One of the many dangers faced by parents of infants and toddlers is choking. A child chokes when he is unable to breathe properly, which may happen due to a variety of reasons. One of the common cause of choking among young children is swallowing of small toys, buttons, batteries and coins, among others. Children can sometimes also choke on food. Therefore, it is necessary that parents keep small objects away from the reach of little children. Parents also need to ensure that they do not feed food that can get stuck in their child’s windpipe and choke him.
To prevent any kind of choking hazards, an article titled What can I do to prevent infant choking? published in MayoClinic offers a few tips:
- Time the introduction of solid foods
- Avoid high-risk foods like cheese, grapes, big chunks of raw vegetable and fruits
- Look through and evaluate your child’s toys
- Keep hazardous objects out of reach
However, in the unfortunate event that your child chokes on something, what would you do as a parent? The article by Mayo Clinic also suggests a few immediate measures parents can take. One of its main suggestions is that parents should get trained in cardiopulmonary resuscitation (CPR) and choking first aid for children.
For more on ways to prevent a choking emergency in your child, please take the time out to read the ClipBook below, which is curated with useful links on the topic.
When a child is choking, it means that an object, usually food or a toy, is stuck in the trachea (the airway), keeping air from flowing normally into or out of the lungs, so the child can't breathe properly. Sometimes, an object can get into the t...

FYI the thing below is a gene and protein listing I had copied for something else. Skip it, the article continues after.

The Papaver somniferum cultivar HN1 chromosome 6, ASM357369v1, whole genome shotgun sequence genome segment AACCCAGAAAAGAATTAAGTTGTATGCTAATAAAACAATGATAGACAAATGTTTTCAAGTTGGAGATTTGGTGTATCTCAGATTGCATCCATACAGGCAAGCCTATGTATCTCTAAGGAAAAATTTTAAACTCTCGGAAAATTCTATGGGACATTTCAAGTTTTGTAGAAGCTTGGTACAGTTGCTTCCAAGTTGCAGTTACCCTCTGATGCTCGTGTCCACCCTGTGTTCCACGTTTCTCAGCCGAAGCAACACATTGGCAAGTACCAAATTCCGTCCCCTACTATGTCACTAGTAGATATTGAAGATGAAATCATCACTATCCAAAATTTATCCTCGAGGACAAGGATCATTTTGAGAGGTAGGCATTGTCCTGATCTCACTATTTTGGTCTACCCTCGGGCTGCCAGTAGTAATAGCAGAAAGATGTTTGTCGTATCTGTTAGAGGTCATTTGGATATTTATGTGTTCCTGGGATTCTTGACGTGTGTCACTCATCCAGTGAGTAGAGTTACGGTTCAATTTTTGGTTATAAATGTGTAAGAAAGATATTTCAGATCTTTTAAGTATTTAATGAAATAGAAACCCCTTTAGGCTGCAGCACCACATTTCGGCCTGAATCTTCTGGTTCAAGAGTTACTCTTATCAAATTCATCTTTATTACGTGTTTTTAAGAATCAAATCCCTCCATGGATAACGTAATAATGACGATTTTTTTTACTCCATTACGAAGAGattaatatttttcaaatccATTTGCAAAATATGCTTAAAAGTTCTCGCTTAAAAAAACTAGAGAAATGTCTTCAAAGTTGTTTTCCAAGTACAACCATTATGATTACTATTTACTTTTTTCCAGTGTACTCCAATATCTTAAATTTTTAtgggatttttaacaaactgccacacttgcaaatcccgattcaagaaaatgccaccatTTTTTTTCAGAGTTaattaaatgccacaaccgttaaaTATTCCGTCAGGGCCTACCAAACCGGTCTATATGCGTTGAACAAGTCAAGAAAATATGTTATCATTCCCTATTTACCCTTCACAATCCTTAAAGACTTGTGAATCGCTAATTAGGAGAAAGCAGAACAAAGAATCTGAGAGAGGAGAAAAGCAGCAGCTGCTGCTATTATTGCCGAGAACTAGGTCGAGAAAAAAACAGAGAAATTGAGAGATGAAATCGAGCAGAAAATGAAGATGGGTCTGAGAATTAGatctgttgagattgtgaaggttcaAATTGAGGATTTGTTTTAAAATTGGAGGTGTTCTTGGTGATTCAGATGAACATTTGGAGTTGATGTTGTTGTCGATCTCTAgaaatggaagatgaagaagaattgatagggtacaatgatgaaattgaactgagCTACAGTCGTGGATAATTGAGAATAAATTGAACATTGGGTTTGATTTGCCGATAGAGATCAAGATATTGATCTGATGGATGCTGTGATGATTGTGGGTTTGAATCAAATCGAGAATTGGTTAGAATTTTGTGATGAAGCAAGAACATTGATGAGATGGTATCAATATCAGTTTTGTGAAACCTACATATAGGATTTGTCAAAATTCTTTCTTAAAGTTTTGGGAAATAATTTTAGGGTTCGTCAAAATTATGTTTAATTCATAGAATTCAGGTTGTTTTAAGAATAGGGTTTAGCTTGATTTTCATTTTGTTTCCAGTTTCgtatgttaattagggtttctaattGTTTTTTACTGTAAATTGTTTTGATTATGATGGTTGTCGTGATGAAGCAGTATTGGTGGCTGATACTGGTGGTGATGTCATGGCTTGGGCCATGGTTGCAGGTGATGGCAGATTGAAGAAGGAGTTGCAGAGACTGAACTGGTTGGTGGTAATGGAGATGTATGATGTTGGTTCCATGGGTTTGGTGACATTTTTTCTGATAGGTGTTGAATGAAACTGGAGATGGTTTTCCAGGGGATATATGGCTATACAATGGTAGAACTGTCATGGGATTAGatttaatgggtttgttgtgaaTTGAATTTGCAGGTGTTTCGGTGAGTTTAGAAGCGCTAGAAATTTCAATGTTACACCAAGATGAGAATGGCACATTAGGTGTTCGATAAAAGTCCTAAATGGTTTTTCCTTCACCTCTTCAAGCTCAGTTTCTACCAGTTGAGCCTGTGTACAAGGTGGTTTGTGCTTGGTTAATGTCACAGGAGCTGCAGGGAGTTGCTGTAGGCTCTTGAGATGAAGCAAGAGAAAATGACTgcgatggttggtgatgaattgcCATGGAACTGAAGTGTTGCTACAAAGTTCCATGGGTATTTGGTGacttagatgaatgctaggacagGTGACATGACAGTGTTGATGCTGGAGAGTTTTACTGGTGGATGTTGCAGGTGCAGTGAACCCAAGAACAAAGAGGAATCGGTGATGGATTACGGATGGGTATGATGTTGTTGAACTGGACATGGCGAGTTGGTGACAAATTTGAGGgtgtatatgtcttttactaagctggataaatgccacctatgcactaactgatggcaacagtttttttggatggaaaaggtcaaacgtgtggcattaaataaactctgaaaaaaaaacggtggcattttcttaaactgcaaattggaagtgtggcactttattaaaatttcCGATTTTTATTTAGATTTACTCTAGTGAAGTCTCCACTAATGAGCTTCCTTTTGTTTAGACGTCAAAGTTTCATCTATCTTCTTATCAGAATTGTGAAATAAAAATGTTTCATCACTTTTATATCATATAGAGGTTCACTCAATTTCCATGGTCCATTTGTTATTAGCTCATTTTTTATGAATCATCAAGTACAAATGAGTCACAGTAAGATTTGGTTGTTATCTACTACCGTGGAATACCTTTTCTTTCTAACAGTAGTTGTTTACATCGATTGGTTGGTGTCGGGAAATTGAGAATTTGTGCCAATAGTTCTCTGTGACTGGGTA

A child who is choking often appears panicked and may wave his or her arms or grab at his or her throat. Older children may hold the neck with one or both hands, which is the universal sign for choking.
Small objects, including pieces of food, can be choking risks for babies and toddlers. Try to keep small objects out of reach until children are less likely to choke and are old enough to understand the risks.
Among other causes, introducing your baby to solid foods before he or she has the motor skills to swallow them can lead to infant choking. With the help of these guidelines, know what to do if your baby chokes.
Here's a step-by-step guide on what to do when a baby or child is choking. One of the steps involves making a fist with one hand and placing the thumb side against the child's stomach above the navel, but below the rib cage.
If a child is choking and conscious, signs include looking panicked, blue colour around the lips, and the inability to talk, cough, or breathe. Here's a video to help you understand the first-aid to be given to a choking child.
As your child grows, he'll be eager to sample food from your plate and you'll be eager to add variety to his diet. But not all foods are safe for your child at every age. Some still pose a choking hazard.